ICFF, New York City
Thirty years ago this show started as an international furniture show, introducing new ideas and new materials for furniture. But today it is not limited to furniture. They describe themselves as North American’s platform for global design, showcasing the newest frontier of what’s best and what’s next. ICFF NYC hosts more than 800 exhibitors from more than 40 countries in 11 categories from furniture to materials to kitchen and bath to fabricators.
r.o.i. Design spent a day at the show and came away with a couple of observations. LED lighting promotes creativity in all product design, but the decorative lighting designs were breathtaking. A couple of memorable showcases were Featherbeams decorative faux trusses and metalwork, Puff Buff Design, LED lights in vinyl bubbles that are shipped unassembled from Poland, and Knuckles and Other Good Joints, beautiful metal joinery that promotes custom table designs.
ICFF is part of Design Week in NYC and the Cooper Hewitt Design Museum was part of the Design Week agenda. They were featuring two major exhibits, “Access+Ability” and “Saturated: The Allure and Science of Color”.
“Access+Ability” is an exposition of product designs that enable humans to freely engage with their environment. There has been a surge of design with and by people with a wide range of physical, cognitive, and sensory abilities. Fueled by advances in research, technology, and fabrication, this proliferation of functional, life-enhancing products is creating unprecedented access in homes, schools, workplaces, and the world at large. “Access+Ability” features over 70 innovative designs developed in the last decade.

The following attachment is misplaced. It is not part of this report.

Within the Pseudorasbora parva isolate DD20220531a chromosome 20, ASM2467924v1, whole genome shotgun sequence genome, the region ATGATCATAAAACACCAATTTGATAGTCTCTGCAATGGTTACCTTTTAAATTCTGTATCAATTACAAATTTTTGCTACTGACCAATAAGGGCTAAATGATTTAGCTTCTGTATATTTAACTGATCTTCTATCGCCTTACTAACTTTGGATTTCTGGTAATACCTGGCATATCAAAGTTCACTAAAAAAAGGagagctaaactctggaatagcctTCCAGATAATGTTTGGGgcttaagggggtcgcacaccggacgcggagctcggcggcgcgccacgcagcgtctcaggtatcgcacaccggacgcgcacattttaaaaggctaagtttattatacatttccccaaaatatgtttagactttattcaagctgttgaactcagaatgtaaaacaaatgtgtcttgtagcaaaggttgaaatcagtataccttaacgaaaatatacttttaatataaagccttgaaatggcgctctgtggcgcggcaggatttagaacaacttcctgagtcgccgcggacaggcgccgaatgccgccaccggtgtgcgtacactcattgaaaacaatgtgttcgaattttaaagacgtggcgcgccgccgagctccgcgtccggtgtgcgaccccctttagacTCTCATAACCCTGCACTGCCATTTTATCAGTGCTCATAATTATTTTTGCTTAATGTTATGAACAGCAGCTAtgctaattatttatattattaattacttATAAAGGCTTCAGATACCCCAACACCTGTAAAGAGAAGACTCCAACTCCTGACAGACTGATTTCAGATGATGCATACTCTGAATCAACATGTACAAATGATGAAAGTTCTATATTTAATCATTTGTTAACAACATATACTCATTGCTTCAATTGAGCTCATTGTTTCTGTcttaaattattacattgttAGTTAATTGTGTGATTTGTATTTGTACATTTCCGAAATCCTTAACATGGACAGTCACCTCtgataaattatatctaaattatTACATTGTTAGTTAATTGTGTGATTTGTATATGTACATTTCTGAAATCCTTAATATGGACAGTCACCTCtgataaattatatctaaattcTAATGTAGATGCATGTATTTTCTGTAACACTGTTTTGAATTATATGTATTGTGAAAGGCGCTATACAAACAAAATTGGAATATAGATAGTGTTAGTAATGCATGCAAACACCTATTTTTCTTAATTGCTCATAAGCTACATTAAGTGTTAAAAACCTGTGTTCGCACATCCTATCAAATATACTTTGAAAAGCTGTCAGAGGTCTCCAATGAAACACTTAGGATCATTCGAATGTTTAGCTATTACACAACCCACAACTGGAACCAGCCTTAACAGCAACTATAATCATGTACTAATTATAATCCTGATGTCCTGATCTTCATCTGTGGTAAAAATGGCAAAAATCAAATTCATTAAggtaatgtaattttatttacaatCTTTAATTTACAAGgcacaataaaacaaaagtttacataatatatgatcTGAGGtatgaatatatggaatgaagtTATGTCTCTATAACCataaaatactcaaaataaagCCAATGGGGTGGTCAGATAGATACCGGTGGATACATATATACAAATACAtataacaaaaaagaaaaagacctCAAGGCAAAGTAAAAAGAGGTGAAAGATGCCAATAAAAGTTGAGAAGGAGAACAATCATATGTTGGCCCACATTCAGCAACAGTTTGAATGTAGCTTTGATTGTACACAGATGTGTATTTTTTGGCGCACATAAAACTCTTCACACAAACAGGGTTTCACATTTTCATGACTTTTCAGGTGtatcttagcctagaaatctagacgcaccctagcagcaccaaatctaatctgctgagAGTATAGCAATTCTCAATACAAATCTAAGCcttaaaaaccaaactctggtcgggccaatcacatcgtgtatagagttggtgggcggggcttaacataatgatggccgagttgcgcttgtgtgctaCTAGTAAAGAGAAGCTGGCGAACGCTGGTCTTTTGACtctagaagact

The second exhibit, “Saturated: The Allure and Science of Color” explores the elusive, complex phenomenon of color perception and how it has captivated artists, designers, scientists, and sages. Featuring over 190 objects spanning antiquity to the present from the extraordinary collections of Smithsonian Libraries and Cooper Hewitt, the exhibition reveals how designers apply the theories of the world’s greatest color thinkers to bring order and excitement to the visual world.
NeoCon 2018, Chicago
We took a day trip to Chicago again this year to attend NeoCon. This year marked the 50th annual Neocon! While the six-plus hours on the road (round-trip) made for a long, hurried day, we still enjoyed the opportunity to see what is new in the world of commercial furnishings.
As usual, NeoCon was crowded with industry professionals on six floors of the Merchandise Mart. Some floors are occupied by the permanent showrooms of larger established manufacturers of furniture, textiles, carpet, and wallcovering. Other floors are full of booths represented by smaller groups and some newcomers. Large or small, many of these exhibitors have something unique, exciting, or just plain beautiful to introduce each year. This year was no exception, as we saw many items to whet our designer appetite.
Here are some of the trends and cool stuff we saw at NeoCon this year.
The styles and colors of the late-midcentury modern style are coming back in retro full-force. This style is super-chic right now in the commercial office industry. Of course, these styles are updated to today’s standards of technology, sustainability, and environmental quality.
Intricate and complex geometric patterns are trending. We saw a lot of these tessellations in fabrics, wall panels, and even light fixtures at this year’s NeoCon.
Adjustable Desks – This trend actually took off a few years ago, but it was interesting to see how almost everyone has adjustable height workstations now. There are some great designs out there. Heck, even r.o.i. Design created custom adjustable desks recently for one of our clients!